June 22, 2009
Others, like Mary Yoshida, came to the Twin Cities with no direct connection to Ft. Snelling. Mary answered a newspaper advertisement and worked as a domestic for a wealthy Minneapolis family while she saved up money to return to college. After college, Mary became a social worker for the YWCA and organized activities for teenagers around the city. Yet, the language school still influenced her life, as she and her Nisei friends would attend weekly dances with the MIS soldiers. In fact, that is how she first met her husband.
Many of the Minneapolis narrators also came from farming backgrounds. Helen’s family operated a grape farm in Parlier, California, while Mary’s family was involved with truck farming in Medford, Oregon. The Alien Land Laws prevented Japanese immigrants (who were also ineligible for citizenship) from owning property, leaving Issei farmers with no legal protection. Bill Hirabayashi recounted his family’s 1920s court battle against the State of Washington, which later went to the Supreme Court, over land purchased by White River Gardens, a corporation formed by three Japanese American families in Thomas, Washington. Even though the Issei founders placed the property in the name of their eldest Nisei child (a U.S. citizen), the court still found the families in violation of the Alien Land Law and confiscated the land. Bill, younger brother of Grant Hirabayashi (interviewed by Densho in 2006), also talked about his childhood growing up in Thomas, Washington and resettling to Minneapolis after WWII. Like Helen, Mary, and other narrators, Bill told us that his family never returned to the West Coast because they lost their farm, home, and livelihood during the war.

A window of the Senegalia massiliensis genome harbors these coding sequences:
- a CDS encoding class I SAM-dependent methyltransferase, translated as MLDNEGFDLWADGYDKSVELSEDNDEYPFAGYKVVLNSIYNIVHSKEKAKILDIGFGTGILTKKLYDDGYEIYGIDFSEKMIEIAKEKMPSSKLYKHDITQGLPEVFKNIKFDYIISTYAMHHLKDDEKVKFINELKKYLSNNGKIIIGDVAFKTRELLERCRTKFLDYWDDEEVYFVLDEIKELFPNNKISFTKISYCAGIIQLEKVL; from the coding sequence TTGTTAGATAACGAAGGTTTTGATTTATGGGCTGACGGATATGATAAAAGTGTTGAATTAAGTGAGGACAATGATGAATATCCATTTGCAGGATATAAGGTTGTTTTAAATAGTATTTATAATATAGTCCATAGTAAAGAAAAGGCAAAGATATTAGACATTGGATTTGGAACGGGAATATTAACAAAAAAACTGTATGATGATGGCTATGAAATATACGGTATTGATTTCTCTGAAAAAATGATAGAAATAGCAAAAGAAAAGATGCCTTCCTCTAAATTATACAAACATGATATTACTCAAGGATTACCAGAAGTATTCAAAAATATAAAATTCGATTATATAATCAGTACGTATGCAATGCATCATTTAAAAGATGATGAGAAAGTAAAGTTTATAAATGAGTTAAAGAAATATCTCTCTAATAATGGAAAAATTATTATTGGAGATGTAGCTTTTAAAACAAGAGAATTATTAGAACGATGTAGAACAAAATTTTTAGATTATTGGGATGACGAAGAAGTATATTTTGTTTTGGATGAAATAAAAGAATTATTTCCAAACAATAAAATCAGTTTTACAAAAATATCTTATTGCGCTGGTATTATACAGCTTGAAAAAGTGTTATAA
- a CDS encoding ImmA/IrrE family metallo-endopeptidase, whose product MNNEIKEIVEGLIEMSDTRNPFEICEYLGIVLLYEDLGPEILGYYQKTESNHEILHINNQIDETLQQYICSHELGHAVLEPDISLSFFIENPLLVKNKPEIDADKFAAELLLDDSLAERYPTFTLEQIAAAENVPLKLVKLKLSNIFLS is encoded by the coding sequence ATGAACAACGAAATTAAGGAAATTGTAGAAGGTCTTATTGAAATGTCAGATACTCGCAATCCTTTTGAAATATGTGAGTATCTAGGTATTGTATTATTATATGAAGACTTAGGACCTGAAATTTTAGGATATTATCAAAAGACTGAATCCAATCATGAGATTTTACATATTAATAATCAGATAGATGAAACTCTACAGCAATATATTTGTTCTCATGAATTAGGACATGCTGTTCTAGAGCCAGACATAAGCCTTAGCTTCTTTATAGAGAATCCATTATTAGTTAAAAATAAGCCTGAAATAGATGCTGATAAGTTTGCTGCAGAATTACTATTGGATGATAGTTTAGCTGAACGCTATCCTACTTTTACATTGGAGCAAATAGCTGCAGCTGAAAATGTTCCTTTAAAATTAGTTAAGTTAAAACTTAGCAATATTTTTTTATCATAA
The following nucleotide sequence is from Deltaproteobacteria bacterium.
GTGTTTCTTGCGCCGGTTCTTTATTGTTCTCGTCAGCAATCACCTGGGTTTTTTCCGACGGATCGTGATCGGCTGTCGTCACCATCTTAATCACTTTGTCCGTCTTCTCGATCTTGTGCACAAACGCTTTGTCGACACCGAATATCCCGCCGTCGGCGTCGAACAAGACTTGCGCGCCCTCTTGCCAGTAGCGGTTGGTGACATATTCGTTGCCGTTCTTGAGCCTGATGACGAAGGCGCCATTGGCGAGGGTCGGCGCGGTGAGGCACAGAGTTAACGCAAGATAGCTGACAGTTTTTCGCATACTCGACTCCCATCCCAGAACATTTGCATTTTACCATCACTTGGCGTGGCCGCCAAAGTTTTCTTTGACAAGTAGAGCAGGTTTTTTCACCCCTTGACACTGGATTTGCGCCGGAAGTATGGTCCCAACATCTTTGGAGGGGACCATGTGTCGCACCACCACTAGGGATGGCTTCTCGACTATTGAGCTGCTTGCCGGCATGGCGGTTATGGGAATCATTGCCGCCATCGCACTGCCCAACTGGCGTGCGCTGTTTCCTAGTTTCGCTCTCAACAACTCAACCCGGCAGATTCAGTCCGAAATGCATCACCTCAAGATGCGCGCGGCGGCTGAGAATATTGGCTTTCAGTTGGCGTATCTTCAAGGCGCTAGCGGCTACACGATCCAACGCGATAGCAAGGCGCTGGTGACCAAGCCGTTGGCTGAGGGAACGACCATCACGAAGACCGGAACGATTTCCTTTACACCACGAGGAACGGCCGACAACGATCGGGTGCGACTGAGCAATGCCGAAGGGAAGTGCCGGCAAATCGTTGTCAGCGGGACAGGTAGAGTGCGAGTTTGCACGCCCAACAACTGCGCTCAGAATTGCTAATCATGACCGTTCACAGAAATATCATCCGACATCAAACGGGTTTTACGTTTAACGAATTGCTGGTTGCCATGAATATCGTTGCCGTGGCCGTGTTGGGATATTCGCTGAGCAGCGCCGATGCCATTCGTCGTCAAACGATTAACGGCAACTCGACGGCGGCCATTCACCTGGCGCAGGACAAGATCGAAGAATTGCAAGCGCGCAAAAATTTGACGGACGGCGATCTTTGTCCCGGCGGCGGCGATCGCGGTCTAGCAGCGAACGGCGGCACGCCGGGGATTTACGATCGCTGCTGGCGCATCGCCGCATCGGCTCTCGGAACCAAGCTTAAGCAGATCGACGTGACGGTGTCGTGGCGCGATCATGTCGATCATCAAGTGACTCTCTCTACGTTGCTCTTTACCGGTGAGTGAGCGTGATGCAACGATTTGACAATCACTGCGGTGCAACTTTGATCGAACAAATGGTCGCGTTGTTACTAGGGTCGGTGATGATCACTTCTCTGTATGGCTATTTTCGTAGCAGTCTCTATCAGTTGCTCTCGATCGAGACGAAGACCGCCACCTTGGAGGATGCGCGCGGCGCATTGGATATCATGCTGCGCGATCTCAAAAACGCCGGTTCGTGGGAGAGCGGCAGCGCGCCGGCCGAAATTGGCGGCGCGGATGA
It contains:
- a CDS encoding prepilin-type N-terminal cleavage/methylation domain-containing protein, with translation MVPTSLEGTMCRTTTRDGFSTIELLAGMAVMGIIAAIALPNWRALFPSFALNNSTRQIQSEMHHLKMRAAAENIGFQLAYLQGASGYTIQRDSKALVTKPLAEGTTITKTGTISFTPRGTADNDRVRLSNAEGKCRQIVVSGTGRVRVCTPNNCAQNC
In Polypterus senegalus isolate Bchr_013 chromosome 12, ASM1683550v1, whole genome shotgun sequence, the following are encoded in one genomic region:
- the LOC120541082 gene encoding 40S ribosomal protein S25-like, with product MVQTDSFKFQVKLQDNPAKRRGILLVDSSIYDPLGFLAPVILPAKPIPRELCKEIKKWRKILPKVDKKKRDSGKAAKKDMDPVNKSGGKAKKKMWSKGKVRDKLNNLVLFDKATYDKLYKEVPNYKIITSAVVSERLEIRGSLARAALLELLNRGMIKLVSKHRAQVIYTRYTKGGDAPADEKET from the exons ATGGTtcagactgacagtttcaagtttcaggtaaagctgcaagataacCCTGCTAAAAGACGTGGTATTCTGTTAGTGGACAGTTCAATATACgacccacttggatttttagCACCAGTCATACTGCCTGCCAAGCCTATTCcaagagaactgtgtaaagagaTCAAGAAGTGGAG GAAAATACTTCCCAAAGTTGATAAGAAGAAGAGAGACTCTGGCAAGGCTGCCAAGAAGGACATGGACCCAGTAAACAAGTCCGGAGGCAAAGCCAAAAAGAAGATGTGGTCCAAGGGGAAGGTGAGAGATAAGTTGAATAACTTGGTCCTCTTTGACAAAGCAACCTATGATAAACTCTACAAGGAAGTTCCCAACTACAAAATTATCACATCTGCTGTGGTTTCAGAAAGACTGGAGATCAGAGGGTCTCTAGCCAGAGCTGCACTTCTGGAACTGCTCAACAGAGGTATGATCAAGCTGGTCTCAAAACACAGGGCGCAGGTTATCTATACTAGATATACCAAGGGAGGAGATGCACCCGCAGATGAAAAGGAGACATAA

In total, we interviewed 10 people and recorded over 17 hours of footage. Stay tuned for a recap of Tom’s interviews.